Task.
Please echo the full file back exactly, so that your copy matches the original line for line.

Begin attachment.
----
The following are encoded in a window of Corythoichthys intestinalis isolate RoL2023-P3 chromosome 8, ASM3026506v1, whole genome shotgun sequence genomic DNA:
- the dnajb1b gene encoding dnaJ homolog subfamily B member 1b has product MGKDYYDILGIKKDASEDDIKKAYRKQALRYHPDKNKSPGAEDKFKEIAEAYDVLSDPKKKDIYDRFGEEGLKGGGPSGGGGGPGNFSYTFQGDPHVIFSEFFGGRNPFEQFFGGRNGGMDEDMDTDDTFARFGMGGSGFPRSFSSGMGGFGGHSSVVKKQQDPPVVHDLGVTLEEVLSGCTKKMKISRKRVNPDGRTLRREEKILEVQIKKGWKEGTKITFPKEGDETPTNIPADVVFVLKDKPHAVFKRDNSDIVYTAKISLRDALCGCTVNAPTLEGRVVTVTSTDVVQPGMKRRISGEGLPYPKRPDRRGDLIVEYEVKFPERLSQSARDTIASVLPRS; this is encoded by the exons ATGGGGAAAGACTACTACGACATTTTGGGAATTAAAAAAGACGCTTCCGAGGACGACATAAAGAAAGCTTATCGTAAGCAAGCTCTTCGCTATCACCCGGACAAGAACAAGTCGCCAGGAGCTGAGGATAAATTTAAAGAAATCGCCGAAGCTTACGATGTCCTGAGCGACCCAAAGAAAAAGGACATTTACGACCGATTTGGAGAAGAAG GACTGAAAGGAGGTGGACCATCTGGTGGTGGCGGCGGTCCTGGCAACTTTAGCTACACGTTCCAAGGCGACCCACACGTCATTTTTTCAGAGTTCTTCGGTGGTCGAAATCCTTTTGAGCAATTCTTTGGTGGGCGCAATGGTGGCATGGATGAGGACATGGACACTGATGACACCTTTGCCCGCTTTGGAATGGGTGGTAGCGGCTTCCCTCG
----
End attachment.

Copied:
The following are encoded in a window of Corythoichthys intestinalis isolate RoL2023-P3 chromosome 8, ASM3026506v1, whole genome shotgun sequence genomic DNA:
- the dnajb1b gene encoding dnaJ homolog subfamily B member 1b has product MGKDYYDILGIKKDASEDDIKKAYRKQALRYHPDKNKSPGAEDKFKEIAEAYDVLSDPKKKDIYDRFGEEGLKGGGPSGGGGGPGNFSYTFQGDPHVIFSEFFGGRNPFEQFFGGRNGGMDEDMDTDDTFARFGMGGSGFPRSFSSGMGGFGGHSSVVKKQQDPPVVHDLGVTLEEVLSGCTKKMKISRKRVNPDGRTLRREEKILEVQIKKGWKEGTKITFPKEGDETPTNIPADVVFVLKDKPHAVFKRDNSDIVYTAKISLRDALCGCTVNAPTLEGRVVTVTSTDVVQPGMKRRISGEGLPYPKRPDRRGDLIVEYEVKFPERLSQSARDTIASVLPRS; this is encoded by the exons ATGGGGAAAGACTACTACGACATTTTGGGAATTAAAAAAGACGCTTCCGAGGACGACATAAAGAAAGCTTATCGTAAGCAAGCTCTTCGCTATCACCCGGACAAGAACAAGTCGCCAGGAGCTGAGGATAAATTTAAAGAAATCGCCGAAGCTTACGATGTCCTGAGCGACCCAAAGAAAAAGGACATTTACGACCGATTTGGAGAAGAAG GACTGAAAGGAGGTGGACCATCTGGTGGTGGCGGCGGTCCTGGCAACTTTAGCTACACGTTCCAAGGCGACCCACACGTCATTTTTTCAGAGTTCTTCGGTGGTCGAAATCCTTTTGAGCAATTCTTTGGTGGGCGCAATGGTGGCATGGATGAGGACATGGACACTGATGACACCTTTGCCCGCTTTGGAATGGGTGGTAGCGGCTTCCCTCG